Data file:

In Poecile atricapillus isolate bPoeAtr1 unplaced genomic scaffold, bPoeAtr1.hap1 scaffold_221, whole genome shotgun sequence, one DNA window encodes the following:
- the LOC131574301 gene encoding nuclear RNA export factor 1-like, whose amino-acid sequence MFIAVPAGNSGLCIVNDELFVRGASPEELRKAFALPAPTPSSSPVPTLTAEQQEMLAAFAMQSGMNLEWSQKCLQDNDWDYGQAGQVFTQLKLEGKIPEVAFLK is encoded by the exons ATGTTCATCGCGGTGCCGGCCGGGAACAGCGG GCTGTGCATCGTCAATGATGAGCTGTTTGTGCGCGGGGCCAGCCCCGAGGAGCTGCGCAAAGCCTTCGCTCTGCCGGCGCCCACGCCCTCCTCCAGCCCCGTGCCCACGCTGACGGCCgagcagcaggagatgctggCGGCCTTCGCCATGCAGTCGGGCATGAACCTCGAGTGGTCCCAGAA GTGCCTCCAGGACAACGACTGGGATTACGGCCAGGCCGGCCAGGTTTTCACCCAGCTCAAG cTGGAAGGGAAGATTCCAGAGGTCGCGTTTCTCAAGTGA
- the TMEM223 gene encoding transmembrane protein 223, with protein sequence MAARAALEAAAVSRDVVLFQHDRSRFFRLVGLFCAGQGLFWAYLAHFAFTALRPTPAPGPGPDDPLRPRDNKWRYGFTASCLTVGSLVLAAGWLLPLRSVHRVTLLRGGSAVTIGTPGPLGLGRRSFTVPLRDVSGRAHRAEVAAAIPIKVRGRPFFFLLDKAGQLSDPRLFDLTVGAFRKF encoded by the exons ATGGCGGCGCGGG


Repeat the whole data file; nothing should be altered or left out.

In Poecile atricapillus isolate bPoeAtr1 unplaced genomic scaffold, bPoeAtr1.hap1 scaffold_221, whole genome shotgun sequence, one DNA window encodes the following:
- the LOC131574301 gene encoding nuclear RNA export factor 1-like, whose amino-acid sequence MFIAVPAGNSGLCIVNDELFVRGASPEELRKAFALPAPTPSSSPVPTLTAEQQEMLAAFAMQSGMNLEWSQKCLQDNDWDYGQAGQVFTQLKLEGKIPEVAFLK is encoded by the exons ATGTTCATCGCGGTGCCGGCCGGGAACAGCGG GCTGTGCATCGTCAATGATGAGCTGTTTGTGCGCGGGGCCAGCCCCGAGGAGCTGCGCAAAGCCTTCGCTCTGCCGGCGCCCACGCCCTCCTCCAGCCCCGTGCCCACGCTGACGGCCgagcagcaggagatgctggCGGCCTTCGCCATGCAGTCGGGCATGAACCTCGAGTGGTCCCAGAA GTGCCTCCAGGACAACGACTGGGATTACGGCCAGGCCGGCCAGGTTTTCACCCAGCTCAAG cTGGAAGGGAAGATTCCAGAGGTCGCGTTTCTCAAGTGA
- the TMEM223 gene encoding transmembrane protein 223, with protein sequence MAARAALEAAAVSRDVVLFQHDRSRFFRLVGLFCAGQGLFWAYLAHFAFTALRPTPAPGPGPDDPLRPRDNKWRYGFTASCLTVGSLVLAAGWLLPLRSVHRVTLLRGGSAVTIGTPGPLGLGRRSFTVPLRDVSGRAHRAEVAAAIPIKVRGRPFFFLLDKAGQLSDPRLFDLTVGAFRKF encoded by the exons ATGGCGGCGCGGG